Ukraine’s forces have pushed back Russian troops in areas of the country’s south and east as Kyiv pushes on with its counteroffensive – with President Volodymyr Zelensky also claiming that his country has developed a new long-range weapon.
The pronouncement by Mr Zelensky that the unnamed weapon reached a target more than 700km (400 miles) away comes a day after a wave of airstrikes across six regions in Russia. Those strikes included an assault that caused a huge fire at a military airbase in Pskov in northern Russia, damaging several giant military transport planes. That airbase is roughly 700km from the Ukrainian border.
Mr Zelensky’s remarks are almost certainly part of the information war with Russia over Moscow’s 18-month invasion, although he did not give details on the new weapon other than the fact it was produced by Ukraine’s Ministry of Strategic Industries. But it is certainly the clearest suggestion that Kyiv was behind the attack.
Ukraine has upped the number of drones attacks on Russian territory in recent weeks, but rarely officially claims them. Western allies of Kyiv are wary of such attacks, although Mr Zelensky has repeatedly said that his nation has the right to hit military targets. Russia reported overnight drone attacks in its Bryansk region on Thursday and said it had shot down a missile fired on occupied Crimea.
On the ground in Ukraine, Kyiv’s troops have secured some new “successes” in the south and east.
Ukraine’s foreign minister Dmytro Kuleba has said this week that recent gains on the southern front could enable them to recapture the annexed Crimean peninsula.
He suggested those who criticised the pace of its three-month-old counteroffensive to “shut up” – the sharpest signal yet of Kyiv’s frustration with some Western officials, quoted in US media reports, that Kyiv’s troops are moving too slowly.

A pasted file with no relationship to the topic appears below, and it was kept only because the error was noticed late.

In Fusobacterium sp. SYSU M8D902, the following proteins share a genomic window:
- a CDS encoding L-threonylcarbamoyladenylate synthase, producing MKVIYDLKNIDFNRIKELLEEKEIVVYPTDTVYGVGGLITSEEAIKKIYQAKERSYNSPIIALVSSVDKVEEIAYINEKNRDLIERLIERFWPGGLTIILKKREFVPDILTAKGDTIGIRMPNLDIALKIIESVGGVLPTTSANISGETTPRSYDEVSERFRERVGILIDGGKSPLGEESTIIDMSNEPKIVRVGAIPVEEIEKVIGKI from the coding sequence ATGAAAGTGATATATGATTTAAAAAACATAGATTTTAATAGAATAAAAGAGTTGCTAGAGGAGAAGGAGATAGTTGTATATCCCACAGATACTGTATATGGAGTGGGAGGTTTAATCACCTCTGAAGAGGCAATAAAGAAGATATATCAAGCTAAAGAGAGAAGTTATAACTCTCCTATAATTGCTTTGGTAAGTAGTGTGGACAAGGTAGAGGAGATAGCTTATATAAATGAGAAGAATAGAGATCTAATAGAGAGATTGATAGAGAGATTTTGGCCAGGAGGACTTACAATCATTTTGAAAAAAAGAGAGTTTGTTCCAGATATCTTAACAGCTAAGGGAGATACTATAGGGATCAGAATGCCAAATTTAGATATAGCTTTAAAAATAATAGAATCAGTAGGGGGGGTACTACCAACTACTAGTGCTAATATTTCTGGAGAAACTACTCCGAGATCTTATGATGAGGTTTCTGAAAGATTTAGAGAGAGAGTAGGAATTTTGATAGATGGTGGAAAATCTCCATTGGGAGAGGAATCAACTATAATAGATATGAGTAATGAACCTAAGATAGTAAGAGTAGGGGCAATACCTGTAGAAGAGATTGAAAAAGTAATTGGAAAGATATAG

“Criticising the slow pace of [the] counteroffensive equals … spitting into the face of [the] Ukrainian soldier who sacrifices his life every day, moving forward and liberating one kilometre of Ukrainian soil after another,” Mr Kuleba said. “I would recommend all critics to shut up, come to Ukraine and try to liberate one square centimetre by themselves,” he said at a meeting of EU foreign ministers in Spain.
After months of fighting their way through heavy minefields, Ukraine’s forces have finally reached the main Russian defensive lines in the Zaporizhzhia region, in recent days. If troops can find a way past anti-tank defences and other Russian traps, a further advance there would provide the first test of Russia’s deeper defences, which Ukraine hopes will be more vulnerable and less heavily mined than the areas its troops have traversed so far.
Elsewhere, the Foreign Office confirmed the death of a British man whose family said he was fighting in Ukraine. Samuel Newey, 22, from Solihull in the West Midlands, was “killed in action” on Wednesday in eastern Ukraine, his brother, Daniel, said in a social media post.
Meanwhile, BAE Systems said it had established a local entity in Ukraine and signed deals with the Ukrainian government to help ramp-up the supply of weapons, equipment and training to the country. Britain is a key defence supplier for Ukraine and BAE, as the UK’s biggest defence contractor, has manufactured a significant amount of the hardware provided to Kyiv.
The new agreements will facilitate BAE’s future support by helping it better understand Ukraine’s capability requirements, and they will also allow the company to work directly with Ukrainian partners with a plan to produce 105mm light guns there.